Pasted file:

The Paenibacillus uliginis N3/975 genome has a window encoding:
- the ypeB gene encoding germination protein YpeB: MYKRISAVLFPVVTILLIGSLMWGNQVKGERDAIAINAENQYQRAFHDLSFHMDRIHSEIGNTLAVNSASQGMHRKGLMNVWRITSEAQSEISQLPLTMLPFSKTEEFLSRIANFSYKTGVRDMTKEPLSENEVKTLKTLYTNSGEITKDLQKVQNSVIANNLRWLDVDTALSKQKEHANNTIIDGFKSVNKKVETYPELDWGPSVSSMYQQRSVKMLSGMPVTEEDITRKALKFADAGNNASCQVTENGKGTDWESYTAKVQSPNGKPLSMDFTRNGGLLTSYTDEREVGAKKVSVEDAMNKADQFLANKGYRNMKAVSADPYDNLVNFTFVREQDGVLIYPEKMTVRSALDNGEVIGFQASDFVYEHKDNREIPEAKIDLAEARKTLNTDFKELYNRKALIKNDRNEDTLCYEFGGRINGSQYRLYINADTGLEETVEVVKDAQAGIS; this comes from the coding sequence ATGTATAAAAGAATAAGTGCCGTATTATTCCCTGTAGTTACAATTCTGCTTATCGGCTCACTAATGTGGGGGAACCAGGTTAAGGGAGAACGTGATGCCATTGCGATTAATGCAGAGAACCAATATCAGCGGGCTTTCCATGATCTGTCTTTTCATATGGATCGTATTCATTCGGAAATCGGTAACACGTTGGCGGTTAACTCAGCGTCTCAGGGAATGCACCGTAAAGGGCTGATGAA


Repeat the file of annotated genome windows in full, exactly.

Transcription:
The Paenibacillus uliginis N3/975 genome has a window encoding:
- the ypeB gene encoding germination protein YpeB: MYKRISAVLFPVVTILLIGSLMWGNQVKGERDAIAINAENQYQRAFHDLSFHMDRIHSEIGNTLAVNSASQGMHRKGLMNVWRITSEAQSEISQLPLTMLPFSKTEEFLSRIANFSYKTGVRDMTKEPLSENEVKTLKTLYTNSGEITKDLQKVQNSVIANNLRWLDVDTALSKQKEHANNTIIDGFKSVNKKVETYPELDWGPSVSSMYQQRSVKMLSGMPVTEEDITRKALKFADAGNNASCQVTENGKGTDWESYTAKVQSPNGKPLSMDFTRNGGLLTSYTDEREVGAKKVSVEDAMNKADQFLANKGYRNMKAVSADPYDNLVNFTFVREQDGVLIYPEKMTVRSALDNGEVIGFQASDFVYEHKDNREIPEAKIDLAEARKTLNTDFKELYNRKALIKNDRNEDTLCYEFGGRINGSQYRLYINADTGLEETVEVVKDAQAGIS; this comes from the coding sequence ATGTATAAAAGAATAAGTGCCGTATTATTCCCTGTAGTTACAATTCTGCTTATCGGCTCACTAATGTGGGGGAACCAGGTTAAGGGAGAACGTGATGCCATTGCGATTAATGCAGAGAACCAATATCAGCGGGCTTTCCATGATCTGTCTTTTCATATGGATCGTATTCATTCGGAAATCGGTAACACGTTGGCGGTTAACTCAGCGTCTCAGGGAATGCACCGTAAAGGGCTGATGAA